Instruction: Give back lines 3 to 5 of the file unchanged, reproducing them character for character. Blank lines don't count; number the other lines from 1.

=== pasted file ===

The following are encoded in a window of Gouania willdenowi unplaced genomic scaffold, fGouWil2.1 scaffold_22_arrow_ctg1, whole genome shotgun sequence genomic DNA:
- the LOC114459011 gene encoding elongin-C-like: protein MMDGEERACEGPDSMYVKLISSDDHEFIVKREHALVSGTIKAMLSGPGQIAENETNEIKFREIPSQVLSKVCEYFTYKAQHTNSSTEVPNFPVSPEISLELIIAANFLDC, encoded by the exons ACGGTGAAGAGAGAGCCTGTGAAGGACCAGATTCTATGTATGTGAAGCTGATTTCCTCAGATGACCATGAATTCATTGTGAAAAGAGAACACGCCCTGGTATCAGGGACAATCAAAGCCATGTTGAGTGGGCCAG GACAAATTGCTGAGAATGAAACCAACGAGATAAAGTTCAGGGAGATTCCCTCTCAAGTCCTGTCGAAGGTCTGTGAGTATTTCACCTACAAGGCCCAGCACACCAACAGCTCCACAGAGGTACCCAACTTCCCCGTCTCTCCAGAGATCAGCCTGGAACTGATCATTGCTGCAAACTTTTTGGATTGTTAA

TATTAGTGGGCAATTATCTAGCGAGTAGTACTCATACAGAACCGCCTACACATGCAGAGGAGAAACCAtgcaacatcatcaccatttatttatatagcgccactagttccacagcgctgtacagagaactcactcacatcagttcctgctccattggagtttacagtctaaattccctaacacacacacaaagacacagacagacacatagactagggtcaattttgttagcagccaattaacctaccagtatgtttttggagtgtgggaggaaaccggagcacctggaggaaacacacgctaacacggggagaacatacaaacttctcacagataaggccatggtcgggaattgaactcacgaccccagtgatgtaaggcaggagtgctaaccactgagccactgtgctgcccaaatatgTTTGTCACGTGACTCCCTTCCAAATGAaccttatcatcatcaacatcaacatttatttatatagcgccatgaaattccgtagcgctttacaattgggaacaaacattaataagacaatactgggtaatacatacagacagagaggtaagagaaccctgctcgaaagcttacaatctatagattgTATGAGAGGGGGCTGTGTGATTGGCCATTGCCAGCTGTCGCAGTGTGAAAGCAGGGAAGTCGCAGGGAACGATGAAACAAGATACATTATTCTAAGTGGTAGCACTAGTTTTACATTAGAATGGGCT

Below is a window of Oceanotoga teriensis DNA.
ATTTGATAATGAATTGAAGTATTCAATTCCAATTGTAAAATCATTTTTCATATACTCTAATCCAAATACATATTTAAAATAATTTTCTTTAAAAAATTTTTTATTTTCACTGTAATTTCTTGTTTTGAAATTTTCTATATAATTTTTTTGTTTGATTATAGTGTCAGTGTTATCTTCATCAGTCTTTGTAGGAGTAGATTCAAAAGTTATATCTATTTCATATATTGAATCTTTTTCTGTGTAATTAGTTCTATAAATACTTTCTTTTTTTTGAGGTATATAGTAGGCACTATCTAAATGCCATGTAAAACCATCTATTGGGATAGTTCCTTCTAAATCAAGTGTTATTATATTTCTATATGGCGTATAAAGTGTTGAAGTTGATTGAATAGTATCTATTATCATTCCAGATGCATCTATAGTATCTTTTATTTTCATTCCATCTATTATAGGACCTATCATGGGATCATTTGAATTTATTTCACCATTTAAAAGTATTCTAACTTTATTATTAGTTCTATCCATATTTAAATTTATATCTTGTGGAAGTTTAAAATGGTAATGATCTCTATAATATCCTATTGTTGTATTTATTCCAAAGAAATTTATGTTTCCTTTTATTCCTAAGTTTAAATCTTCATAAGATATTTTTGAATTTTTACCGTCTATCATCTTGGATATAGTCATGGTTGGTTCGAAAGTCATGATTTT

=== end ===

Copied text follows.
TATTAGTGGGCAATTATCTAGCGAGTAGTACTCATACAGAACCGCCTACACATGCAGAGGAGAAACCAtgcaacatcatcaccatttatttatatagcgccactagttccacagcgctgtacagagaactcactcacatcagttcctgctccattggagtttacagtctaaattccctaacacacacacaaagacacagacagacacatagactagggtcaattttgttagcagccaattaacctaccagtatgtttttggagtgtgggaggaaaccggagcacctggaggaaacacacgctaacacggggagaacatacaaacttctcacagataaggccatggtcgggaattgaactcacgaccccagtgatgtaaggcaggagtgctaaccactgagccactgtgctgcccaaatatgTTTGTCACGTGACTCCCTTCCAAATGAaccttatcatcatcaacatcaacatttatttatatagcgccatgaaattccgtagcgctttacaattgggaacaaacattaataagacaatactgggtaatacatacagacagagaggtaagagaaccctgctcgaaagcttacaatctatagattgTATGAGAGGGGGCTGTGTGATTGGCCATTGCCAGCTGTCGCAGTGTGAAAGCAGGGAAGTCGCAGGGAACGATGAAACAAGATACATTATTCTAAGTGGTAGCACTAGTTTTACATTAGAATGGGCT

Below is a window of Oceanotoga teriensis DNA.
ATTTGATAATGAATTGAAGTATTCAATTCCAATTGTAAAATCATTTTTCATATACTCTAATCCAAATACATATTTAAAATAATTTTCTTTAAAAAATTTTTTATTTTCACTGTAATTTCTTGTTTTGAAATTTTCTATATAATTTTTTTGTTTGATTATAGTGTCAGTGTTATCTTCATCAGTCTTTGTAGGAGTAGATTCAAAAGTTATATCTATTTCATATATTGAATCTTTTTCTGTGTAATTAGTTCTATAAATACTTTCTTTTTTTTGAGGTATATAGTAGGCACTATCTAAATGCCATGTAAAACCATCTATTGGGATAGTTCCTTCTAAATCAAGTGTTATTATATTTCTATATGGCGTATAAAGTGTTGAAGTTGATTGAATAGTATCTATTATCATTCCAGATGCATCTATAGTATCTTTTATTTTCATTCCATCTATTATAGGACCTATCATGGGATCATTTGAATTTATTTCACCATTTAAAAGTATTCTAACTTTATTATTAGTTCTATCCATATTTAAATTTATATCTTGTGGAAGTTTAAAATGGTAATGATCTCTATAATATCCTATTGTTGTATTTATTCCAAAGAAATTTATGTTTCCTTTTATTCCTAAGTTTAAATCTTCATAAGATATTTTTGAATTTTTACCGTCTATCATCTTGGATATAGTCATGGTTGGTTCGAAAGTCATGATTTT